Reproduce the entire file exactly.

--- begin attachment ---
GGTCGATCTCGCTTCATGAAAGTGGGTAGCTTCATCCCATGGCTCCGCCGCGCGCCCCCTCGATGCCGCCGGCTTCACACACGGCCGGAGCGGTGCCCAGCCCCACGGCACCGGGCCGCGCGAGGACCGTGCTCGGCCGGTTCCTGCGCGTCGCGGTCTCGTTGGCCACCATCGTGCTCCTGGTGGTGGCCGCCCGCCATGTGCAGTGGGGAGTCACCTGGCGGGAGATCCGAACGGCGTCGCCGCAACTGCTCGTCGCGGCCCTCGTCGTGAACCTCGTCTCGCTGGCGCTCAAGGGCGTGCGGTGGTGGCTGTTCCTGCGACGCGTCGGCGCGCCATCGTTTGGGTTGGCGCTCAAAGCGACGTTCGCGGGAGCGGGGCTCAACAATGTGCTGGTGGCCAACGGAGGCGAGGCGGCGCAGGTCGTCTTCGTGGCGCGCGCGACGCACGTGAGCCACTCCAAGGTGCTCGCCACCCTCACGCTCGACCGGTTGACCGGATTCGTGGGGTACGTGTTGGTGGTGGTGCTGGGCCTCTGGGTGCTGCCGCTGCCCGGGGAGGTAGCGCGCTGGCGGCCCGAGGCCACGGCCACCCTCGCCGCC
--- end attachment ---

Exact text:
GGTCGATCTCGCTTCATGAAAGTGGGTAGCTTCATCCCATGGCTCCGCCGCGCGCCCCCTCGATGCCGCCGGCTTCACACACGGCCGGAGCGGTGCCCAGCCCCACGGCACCGGGCCGCGCGAGGACCGTGCTCGGCCGGTTCCTGCGCGTCGCGGTCTCGTTGGCCACCATCGTGCTCCTGGTGGTGGCCGCCCGCCATGTGCAGTGGGGAGTCACCTGGCGGGAGATCCGAACGGCGTCGCCGCAACTGCTCGTCGCGGCCCTCGTCGTGAACCTCGTCTCGCTGGCGCTCAAGGGCGTGCGGTGGTGGCTGTTCCTGCGACGCGTCGGCGCGCCATCGTTTGGGTTGGCGCTCAAAGCGACGTTCGCGGGAGCGGGGCTCAACAATGTGCTGGTGGCCAACGGAGGCGAGGCGGCGCAGGTCGTCTTCGTGGCGCGCGCGACGCACGTGAGCCACTCCAAGGTGCTCGCCACCCTCACGCTCGACCGGTTGACCGGATTCGTGGGGTACGTGTTGGTGGTGGTGCTGGGCCTCTGGGTGCTGCCGCTGCCCGGGGAGGTAGCGCGCTGGCGGCCCGAGGCCACGGCCACCCTCGCCGCC